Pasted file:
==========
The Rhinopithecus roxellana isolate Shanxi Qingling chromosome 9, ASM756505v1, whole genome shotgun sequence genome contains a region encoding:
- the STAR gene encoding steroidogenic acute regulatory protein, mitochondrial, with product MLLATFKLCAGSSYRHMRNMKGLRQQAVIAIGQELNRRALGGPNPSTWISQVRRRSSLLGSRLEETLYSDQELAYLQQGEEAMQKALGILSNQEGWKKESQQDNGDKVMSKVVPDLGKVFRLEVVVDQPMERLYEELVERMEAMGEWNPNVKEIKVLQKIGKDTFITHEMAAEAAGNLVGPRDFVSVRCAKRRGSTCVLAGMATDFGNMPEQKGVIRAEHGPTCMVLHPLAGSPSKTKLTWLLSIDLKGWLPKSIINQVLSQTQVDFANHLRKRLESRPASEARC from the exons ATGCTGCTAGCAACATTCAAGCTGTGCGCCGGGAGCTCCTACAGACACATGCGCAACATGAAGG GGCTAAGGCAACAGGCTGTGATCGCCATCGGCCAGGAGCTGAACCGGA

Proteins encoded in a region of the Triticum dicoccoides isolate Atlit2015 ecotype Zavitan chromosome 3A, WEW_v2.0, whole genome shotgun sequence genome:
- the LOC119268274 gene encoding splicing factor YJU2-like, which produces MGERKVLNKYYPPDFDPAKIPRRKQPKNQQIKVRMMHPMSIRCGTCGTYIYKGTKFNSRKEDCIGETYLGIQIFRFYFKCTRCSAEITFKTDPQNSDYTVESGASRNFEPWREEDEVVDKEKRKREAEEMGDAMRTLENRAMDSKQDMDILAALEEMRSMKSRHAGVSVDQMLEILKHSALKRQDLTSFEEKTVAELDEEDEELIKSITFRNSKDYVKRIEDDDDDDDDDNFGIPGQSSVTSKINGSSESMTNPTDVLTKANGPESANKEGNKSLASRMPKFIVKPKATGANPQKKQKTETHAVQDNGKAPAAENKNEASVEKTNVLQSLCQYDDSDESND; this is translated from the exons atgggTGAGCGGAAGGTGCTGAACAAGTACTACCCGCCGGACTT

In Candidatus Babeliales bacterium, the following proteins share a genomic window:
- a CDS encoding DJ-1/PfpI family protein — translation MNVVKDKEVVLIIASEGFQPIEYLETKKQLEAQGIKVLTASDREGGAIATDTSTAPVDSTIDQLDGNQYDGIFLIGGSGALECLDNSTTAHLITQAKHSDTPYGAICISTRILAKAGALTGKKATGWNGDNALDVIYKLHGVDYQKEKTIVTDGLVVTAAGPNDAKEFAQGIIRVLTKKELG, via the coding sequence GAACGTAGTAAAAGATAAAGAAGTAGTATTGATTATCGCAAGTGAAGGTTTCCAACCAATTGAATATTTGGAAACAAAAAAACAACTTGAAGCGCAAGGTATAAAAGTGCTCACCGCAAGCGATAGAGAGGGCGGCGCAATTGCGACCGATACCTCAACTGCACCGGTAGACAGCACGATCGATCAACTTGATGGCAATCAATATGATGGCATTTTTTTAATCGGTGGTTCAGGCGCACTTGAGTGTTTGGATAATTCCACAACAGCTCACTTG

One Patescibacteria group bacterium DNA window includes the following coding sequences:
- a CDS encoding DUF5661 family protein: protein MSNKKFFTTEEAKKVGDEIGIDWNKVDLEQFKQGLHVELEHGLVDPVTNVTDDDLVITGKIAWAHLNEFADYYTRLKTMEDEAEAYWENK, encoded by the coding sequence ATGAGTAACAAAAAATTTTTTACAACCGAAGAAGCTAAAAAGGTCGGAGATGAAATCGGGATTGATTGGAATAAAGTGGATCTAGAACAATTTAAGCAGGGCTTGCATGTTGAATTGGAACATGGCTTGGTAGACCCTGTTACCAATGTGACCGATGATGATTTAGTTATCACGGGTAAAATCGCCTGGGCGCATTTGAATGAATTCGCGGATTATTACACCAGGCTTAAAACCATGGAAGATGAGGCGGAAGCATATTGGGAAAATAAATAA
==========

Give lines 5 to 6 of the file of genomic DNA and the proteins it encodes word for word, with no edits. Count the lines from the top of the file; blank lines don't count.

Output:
In Candidatus Babeliales bacterium, the following proteins share a genomic window:
- a CDS encoding DJ-1/PfpI family protein — translation MNVVKDKEVVLIIASEGFQPIEYLETKKQLEAQGIKVLTASDREGGAIATDTSTAPVDSTIDQLDGNQYDGIFLIGGSGALECLDNSTTAHLITQAKHSDTPYGAICISTRILAKAGALTGKKATGWNGDNALDVIYKLHGVDYQKEKTIVTDGLVVTAAGPNDAKEFAQGIIRVLTKKELG, via the coding sequence GAACGTAGTAAAAGATAAAGAAGTAGTATTGATTATCGCAAGTGAAGGTTTCCAACCAATTGAATATTTGGAAACAAAAAAACAACTTGAAGCGCAAGGTATAAAAGTGCTCACCGCAAGCGATAGAGAGGGCGGCGCAATTGCGACCGATACCTCAACTGCACCGGTAGACAGCACGATCGATCAACTTGATGGCAATCAATATGATGGCATTTTTTTAATCGGTGGTTCAGGCGCACTTGAGTGTTTGGATAATTCCACAACAGCTCACTTG